“This was definitely the crunch, I said silently. “A group of us are getting together to set up a construction outfit,” she started. She’s certainly full of surprises. I arched my brow and she continued, “I’m only a sort of power broker.
I help them find investors and they pay me a commission.” I heaved a sigh of relief. I’m scarcely the type of proposition to invest in a construction company! “What this company does,” she went on excitedly, “is build several categories of houses to be sold to members of the public. Shall I drop by your office to show you the prototype of the buildings?”
I said nothing, I was seething inside. Who was she to tell me what my contacts should do with their money? On and on she went… In the end, I reluctantly asked her to drop the prototype in my office. She did better and came clutching the pamphlet as if it was a crown jewel. As I flipped through its glossy pages, she gushed.
“Have you told him yet?” she asked, referring to Mike, a very good friend she implored me to contact. I said no. I needed to have my facts before I talked to him. Only she had a better idea. “Why don’t you arrange for me to meet him so I could explain everything to him? I could bring one of the directors as well.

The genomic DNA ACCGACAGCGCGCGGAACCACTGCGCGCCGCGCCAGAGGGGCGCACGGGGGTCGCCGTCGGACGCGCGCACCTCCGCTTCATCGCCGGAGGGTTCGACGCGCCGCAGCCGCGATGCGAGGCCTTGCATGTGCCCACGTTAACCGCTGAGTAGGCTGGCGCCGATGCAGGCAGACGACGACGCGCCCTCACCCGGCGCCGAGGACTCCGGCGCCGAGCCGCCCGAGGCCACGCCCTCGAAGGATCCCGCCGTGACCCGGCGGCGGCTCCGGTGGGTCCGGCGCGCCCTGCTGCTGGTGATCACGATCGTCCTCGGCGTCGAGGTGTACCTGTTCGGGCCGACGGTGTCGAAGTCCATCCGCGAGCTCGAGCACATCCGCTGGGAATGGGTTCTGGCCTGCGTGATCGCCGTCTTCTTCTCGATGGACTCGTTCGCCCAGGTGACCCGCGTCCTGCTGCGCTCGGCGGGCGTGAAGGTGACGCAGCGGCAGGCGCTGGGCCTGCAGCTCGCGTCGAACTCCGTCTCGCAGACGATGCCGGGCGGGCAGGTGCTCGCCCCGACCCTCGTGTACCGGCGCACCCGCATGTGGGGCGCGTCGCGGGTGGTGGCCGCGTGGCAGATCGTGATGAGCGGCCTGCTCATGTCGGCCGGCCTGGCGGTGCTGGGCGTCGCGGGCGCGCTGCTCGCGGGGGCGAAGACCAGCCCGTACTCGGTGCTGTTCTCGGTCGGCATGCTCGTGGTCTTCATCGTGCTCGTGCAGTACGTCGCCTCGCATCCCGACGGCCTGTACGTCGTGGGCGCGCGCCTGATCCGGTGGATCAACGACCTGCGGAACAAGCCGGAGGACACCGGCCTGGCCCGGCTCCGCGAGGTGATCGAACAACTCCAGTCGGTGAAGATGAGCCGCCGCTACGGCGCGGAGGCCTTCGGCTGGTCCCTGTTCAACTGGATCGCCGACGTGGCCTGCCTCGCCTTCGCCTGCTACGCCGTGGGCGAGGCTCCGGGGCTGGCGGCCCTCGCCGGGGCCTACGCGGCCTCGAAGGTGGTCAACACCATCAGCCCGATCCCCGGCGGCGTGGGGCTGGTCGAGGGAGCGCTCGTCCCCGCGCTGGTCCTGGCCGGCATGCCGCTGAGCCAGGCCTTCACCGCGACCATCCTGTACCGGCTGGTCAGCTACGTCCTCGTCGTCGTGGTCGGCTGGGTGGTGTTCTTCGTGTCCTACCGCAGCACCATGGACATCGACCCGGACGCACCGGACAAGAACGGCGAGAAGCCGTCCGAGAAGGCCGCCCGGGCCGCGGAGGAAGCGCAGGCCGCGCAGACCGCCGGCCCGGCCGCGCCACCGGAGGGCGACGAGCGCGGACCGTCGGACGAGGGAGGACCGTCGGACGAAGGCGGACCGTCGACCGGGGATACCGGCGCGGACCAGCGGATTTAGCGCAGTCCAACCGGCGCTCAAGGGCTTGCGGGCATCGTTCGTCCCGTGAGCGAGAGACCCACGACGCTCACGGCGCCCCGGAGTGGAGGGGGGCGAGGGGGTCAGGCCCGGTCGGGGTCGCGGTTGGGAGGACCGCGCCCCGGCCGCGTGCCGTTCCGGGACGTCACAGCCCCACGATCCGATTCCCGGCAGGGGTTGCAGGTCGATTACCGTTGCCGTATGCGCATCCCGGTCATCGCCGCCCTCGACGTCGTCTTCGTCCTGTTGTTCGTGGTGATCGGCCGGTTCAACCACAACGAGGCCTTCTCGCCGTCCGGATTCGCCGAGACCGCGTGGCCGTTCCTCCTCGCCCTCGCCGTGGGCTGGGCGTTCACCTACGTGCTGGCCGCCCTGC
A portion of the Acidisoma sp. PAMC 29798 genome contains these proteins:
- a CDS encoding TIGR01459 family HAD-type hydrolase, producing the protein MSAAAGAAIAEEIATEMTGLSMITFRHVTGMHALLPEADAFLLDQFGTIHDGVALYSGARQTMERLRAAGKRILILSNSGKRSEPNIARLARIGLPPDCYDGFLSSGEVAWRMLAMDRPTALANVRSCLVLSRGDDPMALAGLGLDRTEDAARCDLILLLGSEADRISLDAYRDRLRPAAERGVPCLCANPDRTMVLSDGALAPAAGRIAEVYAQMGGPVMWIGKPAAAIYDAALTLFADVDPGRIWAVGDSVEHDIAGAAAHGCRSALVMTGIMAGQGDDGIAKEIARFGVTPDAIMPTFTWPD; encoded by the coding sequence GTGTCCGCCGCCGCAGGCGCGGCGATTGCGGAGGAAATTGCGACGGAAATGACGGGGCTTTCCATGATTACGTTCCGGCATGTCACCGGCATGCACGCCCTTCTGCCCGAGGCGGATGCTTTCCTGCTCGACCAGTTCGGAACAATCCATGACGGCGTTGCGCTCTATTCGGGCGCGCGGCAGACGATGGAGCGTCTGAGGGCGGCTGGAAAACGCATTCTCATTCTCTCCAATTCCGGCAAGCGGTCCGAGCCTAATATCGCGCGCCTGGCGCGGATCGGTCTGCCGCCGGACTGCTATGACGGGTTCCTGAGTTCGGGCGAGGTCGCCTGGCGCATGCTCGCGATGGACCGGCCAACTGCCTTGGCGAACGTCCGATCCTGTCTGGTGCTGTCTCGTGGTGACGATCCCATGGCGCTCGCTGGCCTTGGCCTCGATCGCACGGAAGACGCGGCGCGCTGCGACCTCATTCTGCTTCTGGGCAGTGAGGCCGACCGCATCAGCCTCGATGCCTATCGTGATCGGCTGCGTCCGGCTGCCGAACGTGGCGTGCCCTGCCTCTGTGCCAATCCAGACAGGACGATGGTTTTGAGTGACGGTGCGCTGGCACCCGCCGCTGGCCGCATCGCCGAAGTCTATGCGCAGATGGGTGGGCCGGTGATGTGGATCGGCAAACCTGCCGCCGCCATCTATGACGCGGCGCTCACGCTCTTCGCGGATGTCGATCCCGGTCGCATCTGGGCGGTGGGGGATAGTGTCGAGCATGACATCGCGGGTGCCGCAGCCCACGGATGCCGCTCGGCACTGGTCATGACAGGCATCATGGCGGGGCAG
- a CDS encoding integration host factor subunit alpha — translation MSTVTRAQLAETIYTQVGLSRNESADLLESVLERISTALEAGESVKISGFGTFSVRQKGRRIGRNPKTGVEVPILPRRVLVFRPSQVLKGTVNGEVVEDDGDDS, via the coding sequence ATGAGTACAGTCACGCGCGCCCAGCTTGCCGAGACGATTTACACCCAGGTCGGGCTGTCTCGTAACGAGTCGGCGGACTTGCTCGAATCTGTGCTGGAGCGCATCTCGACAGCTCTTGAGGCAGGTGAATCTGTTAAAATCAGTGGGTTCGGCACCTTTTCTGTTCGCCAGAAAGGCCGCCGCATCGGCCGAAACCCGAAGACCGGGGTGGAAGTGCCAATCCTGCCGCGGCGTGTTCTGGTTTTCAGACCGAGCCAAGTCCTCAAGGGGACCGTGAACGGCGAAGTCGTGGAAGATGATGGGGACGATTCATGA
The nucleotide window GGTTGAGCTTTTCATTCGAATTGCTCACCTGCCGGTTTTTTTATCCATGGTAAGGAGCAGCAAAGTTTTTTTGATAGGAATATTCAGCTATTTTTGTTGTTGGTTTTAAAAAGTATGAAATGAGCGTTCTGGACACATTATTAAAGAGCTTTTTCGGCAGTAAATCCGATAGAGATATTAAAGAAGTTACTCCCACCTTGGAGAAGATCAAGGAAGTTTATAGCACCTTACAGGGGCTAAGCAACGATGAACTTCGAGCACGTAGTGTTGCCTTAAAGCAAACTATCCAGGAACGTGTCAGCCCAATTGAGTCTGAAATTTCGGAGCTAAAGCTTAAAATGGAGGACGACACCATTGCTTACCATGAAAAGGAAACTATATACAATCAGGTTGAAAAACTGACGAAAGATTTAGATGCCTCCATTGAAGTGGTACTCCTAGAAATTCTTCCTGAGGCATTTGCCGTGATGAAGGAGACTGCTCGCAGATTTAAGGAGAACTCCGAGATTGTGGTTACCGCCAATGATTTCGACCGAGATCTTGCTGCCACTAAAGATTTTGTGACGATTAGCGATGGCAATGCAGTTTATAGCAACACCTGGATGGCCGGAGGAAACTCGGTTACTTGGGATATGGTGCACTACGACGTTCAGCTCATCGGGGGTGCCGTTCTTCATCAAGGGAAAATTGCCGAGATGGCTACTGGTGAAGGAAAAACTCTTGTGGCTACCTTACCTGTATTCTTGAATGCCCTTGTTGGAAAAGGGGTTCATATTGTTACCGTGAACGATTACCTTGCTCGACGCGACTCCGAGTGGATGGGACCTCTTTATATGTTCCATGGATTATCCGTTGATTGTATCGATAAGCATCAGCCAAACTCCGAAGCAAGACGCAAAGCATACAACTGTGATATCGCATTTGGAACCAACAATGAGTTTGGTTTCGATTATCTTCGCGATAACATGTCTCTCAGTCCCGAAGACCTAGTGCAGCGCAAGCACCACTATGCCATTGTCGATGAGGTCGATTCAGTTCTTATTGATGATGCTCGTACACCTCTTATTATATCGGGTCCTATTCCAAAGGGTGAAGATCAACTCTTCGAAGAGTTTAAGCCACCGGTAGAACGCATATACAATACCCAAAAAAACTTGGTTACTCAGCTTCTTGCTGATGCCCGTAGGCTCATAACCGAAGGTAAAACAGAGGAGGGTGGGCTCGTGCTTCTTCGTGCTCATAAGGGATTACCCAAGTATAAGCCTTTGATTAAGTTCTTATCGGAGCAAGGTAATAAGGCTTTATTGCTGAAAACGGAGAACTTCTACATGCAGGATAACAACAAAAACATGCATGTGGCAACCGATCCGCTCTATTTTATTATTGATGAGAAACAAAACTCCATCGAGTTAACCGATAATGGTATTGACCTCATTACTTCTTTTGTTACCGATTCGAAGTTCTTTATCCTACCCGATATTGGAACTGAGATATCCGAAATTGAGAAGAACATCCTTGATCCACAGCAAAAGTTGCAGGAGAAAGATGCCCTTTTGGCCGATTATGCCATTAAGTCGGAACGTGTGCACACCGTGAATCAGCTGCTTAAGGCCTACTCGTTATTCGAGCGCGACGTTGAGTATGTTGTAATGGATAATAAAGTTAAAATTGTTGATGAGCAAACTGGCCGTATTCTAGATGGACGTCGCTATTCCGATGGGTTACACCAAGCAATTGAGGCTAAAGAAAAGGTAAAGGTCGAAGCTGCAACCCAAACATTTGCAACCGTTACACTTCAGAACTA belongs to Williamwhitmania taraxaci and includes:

Better still, why don’t you give me his phone number so I could talk to him myself and fix an appointment?” How far should you push your luck? I told her handing Mike’s phone number to her was out of the question. We then agreed on a Saturday for her to come to the house to talk to Mike after I must have briefed him. Of course, I had no intention of doing anything about her hare-brain scheme. But came she did.
About an hour later, and a few drinks down her throat, she wondered if I should call Mike as he was running late. I told her it was a no-no to call him at home even on his mobile. That he usually called me if he needed anything. I feigned annoyance that he hadn’t even called, if only to cancel this appointment he fixed himself.
I would get him on the phone at work first thing on Monday and let her know what would happen next. “Why don’t I call him myself and make an appointment to see him in the office?” she offered. Nice try. I told her not to worry I would get back to her. She had the common sense not to pester me again after the brush-off I gave her.